How Does This Affect Victims?

How does this type of abuse affect the victims? What are the long term impacts ? How does it affect other relationships of the victim? Let us find out.

Firstly, since the victim is made to believe that its their fault by the reactive abuse narcissist, they will not get out of the relationship. This is because they keep thinking that the fault is theirs. They get caught in a cycle of abuse. Moreover, they keep feeling low of themselves.

There is also a concern about safety. In this type of abusive relationships, the victim endures violence and this empowers the abuser. There is always a risk that the abuser can go and complain to the police. The abuser may record acts of defensive actions by the victim and present it as violence.

The victims are at a risk of forming trauma bonds. This means that they can become emotionally attached to the abuser. This is because the victims feel that its their fault and therefore their responsibility to stay with the abuser. This is very dangerous as the abuser can think that they have total control over the victim.

People who endure reactiveabuse can also experience a lot of stress. They can get depression or PTSD.

Chapter 5:

Examples of Reactive Abuse

Wonder how this abuse looks like in real life? Here are some examples in which it shows up in a relation.

Gaslighting is a very common example. For example, in a relationship, one partner keeps verbally abusing the other partner. When the other partner reacts by talking back, the abuser may play the victim card. They may say, ‘you are just like others who blame me’.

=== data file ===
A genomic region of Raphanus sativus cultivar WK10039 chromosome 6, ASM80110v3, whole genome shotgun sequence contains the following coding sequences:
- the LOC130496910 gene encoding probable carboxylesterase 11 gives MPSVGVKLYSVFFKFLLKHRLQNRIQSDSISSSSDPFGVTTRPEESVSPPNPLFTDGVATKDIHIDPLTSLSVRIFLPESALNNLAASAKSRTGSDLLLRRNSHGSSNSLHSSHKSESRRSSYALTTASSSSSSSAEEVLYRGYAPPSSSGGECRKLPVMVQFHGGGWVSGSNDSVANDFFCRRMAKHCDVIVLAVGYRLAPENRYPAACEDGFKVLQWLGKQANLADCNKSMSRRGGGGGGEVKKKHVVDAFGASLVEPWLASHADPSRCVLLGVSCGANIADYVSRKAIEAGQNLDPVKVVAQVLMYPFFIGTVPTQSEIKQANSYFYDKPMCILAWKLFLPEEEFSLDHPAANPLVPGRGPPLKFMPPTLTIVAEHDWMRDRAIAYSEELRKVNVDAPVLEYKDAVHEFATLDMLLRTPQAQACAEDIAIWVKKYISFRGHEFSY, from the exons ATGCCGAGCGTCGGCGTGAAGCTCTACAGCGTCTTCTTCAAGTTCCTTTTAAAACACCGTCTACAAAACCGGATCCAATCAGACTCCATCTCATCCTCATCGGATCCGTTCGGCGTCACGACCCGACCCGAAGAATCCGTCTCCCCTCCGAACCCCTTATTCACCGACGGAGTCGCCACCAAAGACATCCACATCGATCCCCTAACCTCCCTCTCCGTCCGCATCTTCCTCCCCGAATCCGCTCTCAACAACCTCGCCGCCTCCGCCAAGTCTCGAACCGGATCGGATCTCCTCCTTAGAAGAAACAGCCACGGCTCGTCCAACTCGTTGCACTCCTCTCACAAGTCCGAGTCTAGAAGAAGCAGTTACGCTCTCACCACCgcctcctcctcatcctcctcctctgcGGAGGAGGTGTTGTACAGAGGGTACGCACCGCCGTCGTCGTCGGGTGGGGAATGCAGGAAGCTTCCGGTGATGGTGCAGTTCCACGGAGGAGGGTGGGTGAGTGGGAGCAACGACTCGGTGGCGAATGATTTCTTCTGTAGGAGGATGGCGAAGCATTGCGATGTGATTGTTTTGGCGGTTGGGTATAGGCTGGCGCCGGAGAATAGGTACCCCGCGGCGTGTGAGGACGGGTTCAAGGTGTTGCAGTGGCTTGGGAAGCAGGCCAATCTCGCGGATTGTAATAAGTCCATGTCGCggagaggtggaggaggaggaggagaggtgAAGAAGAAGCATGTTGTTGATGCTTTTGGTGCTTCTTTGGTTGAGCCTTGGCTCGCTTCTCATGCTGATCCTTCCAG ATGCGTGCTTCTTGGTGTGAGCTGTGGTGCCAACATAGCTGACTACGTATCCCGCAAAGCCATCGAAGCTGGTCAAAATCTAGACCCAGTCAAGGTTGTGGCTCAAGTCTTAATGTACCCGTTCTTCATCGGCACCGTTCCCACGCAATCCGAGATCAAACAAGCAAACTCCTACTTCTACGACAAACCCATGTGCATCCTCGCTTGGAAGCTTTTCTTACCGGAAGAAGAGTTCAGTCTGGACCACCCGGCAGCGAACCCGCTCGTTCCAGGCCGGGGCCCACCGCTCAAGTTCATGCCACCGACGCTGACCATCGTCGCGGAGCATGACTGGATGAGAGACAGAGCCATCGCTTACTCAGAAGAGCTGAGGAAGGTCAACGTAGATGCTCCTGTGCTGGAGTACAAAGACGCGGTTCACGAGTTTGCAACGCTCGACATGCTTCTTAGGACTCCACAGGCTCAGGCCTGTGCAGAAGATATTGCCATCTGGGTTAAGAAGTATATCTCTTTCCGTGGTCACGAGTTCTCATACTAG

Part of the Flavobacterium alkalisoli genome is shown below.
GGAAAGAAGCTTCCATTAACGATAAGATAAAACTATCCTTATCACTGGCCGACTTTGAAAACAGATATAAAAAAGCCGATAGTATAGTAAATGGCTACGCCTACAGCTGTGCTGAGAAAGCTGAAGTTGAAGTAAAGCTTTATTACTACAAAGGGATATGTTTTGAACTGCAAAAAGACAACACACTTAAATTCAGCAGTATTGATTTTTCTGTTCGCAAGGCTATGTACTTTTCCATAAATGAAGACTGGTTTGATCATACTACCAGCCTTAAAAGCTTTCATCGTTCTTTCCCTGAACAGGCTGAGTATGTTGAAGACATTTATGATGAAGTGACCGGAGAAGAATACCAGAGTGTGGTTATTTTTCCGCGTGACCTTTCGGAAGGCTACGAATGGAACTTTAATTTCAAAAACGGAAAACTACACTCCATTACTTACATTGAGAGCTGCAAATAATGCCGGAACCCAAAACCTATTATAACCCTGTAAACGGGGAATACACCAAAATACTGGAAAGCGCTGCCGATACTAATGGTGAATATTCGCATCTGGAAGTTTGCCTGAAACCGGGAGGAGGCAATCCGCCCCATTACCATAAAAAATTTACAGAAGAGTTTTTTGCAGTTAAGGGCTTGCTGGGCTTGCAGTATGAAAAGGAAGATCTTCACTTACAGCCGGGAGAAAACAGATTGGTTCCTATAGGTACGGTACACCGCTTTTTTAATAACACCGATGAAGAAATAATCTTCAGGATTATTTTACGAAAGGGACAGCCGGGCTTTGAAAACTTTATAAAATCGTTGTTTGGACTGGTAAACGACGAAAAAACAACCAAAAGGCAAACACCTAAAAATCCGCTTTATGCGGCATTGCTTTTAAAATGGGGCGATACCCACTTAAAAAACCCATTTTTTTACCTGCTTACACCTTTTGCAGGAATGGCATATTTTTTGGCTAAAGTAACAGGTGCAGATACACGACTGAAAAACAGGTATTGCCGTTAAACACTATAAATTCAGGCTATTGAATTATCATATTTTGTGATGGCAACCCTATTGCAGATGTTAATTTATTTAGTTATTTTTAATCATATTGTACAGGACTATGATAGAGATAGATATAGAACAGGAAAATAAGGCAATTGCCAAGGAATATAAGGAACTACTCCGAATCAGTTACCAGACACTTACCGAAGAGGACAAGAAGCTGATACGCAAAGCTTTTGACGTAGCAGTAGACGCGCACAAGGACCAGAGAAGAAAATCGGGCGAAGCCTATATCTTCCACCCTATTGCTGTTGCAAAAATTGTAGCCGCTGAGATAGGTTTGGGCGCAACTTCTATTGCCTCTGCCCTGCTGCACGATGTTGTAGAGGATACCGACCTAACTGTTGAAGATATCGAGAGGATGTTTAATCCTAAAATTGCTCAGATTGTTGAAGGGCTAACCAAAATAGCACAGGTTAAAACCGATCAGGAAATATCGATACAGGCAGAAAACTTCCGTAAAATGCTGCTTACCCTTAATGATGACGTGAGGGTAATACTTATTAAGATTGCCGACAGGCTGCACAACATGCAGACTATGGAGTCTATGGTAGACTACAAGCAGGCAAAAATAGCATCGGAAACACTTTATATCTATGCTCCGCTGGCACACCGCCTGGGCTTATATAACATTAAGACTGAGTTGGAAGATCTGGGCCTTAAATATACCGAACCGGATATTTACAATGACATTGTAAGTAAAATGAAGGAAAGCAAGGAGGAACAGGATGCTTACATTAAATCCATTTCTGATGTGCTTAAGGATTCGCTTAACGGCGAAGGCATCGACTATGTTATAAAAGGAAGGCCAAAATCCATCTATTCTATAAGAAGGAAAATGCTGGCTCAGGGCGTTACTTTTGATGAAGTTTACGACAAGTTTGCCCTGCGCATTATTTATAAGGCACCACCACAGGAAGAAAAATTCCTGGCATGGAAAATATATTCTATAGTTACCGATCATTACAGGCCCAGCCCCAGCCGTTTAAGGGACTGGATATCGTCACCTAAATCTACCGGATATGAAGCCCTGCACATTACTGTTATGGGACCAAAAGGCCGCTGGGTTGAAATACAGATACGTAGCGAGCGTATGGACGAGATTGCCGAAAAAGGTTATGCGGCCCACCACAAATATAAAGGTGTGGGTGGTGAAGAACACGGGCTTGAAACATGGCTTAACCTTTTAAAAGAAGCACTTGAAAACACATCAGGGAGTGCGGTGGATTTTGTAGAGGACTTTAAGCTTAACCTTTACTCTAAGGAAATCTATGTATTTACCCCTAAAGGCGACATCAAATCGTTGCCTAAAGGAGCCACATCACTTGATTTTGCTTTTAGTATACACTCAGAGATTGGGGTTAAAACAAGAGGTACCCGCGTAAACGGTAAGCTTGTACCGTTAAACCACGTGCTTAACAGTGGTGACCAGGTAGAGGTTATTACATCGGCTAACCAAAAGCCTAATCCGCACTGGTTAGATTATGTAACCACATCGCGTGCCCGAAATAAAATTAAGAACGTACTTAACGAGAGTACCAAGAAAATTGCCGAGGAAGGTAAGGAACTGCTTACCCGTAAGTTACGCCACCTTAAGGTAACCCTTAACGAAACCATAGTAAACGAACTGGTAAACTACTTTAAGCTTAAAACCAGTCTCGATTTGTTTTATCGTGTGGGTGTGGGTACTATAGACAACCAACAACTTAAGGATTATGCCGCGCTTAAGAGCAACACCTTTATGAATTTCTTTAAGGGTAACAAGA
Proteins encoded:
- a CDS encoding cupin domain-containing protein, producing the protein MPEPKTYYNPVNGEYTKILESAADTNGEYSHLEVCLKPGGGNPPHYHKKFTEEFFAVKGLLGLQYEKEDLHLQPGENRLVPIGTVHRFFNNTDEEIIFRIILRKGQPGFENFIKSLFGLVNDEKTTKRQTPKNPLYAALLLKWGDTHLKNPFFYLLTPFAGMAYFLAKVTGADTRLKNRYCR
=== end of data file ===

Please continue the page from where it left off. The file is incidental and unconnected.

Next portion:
Other ways in which reactive abuse can occur is when the abuser name calls a person for being defensive. They may call the victim as an abuser or a beater.

Chapter 6:


There are many ways to react to the abuse. Instead of giving a chance to the abuser to blame, these method empowers the victim. These are some ways by the the victim takes control. They take away the power of manipulation from
  1. No-contact: Even though there is a constant need to stay with the abuser, the best way to improve self esteem and one’s mental health is by no contact. In this method, the victim stays away from the abuser. They give silent treatment to the abuser. The victim does not engage in any kind of defense. This way, the abuser is sometimes forced to think about their actions.
  2. No reaction: Although, one may feel like wanting to react to the abuse, the best reaction is no reaction. By not responding to the abuse the abusive person tries to have with you, they feel powerless. The abuser feels less dominating and less in charge of their feelings and mood.
  3. Self-love: It is okay to pay more attention to your emotions. Try to learn self-soothing and set boundaries. It is important not to internalize anger. Practices such as mindfulness meditation or deep breathing can be helpful to calm down instead of reacting.
  4. Connect with your loved ones: It is important to share what is happening with near and dear ones. Friends and family who can be trusted can come to aid when there is a crisis. Moreover, it is important to keep some trusted people in loop about the violence.
  5. Talk to a therapist: Traumabonds can be confusing. It is difficult to come out of them easily. Talking to a therapist can help.

Chapter 7:

End Note

It is important to get help as soon signs of abuse are noticed. Any kind of abusive can break the spirits of the victim. It can lead to low self-esteem and self-doubts. Moreover it can lead to many problems related to mental health. Sometimes the trauma can manifest itself in the form of somatic disorders or chronic pain with no physical cause. Even when the victim escapes the abuse, the damaged self-esteem should be healed. At Epsychonline, we provide self-help courses that cover a variety of issues related to mental health. Courses such as Low self-esteem can help to repair the damaged self-esteem. There are many articles that explain abuse in depth. Do check them out.

"Structured and engaging course" Joan

69 sections

6-Weeks Self-Paced

  • Educational Content
  • Quizzes
  • Self-reflection material
  • Suggestions & feedback
  • Worksheet, tips & tools to use

$9.00 $12.00

25% discount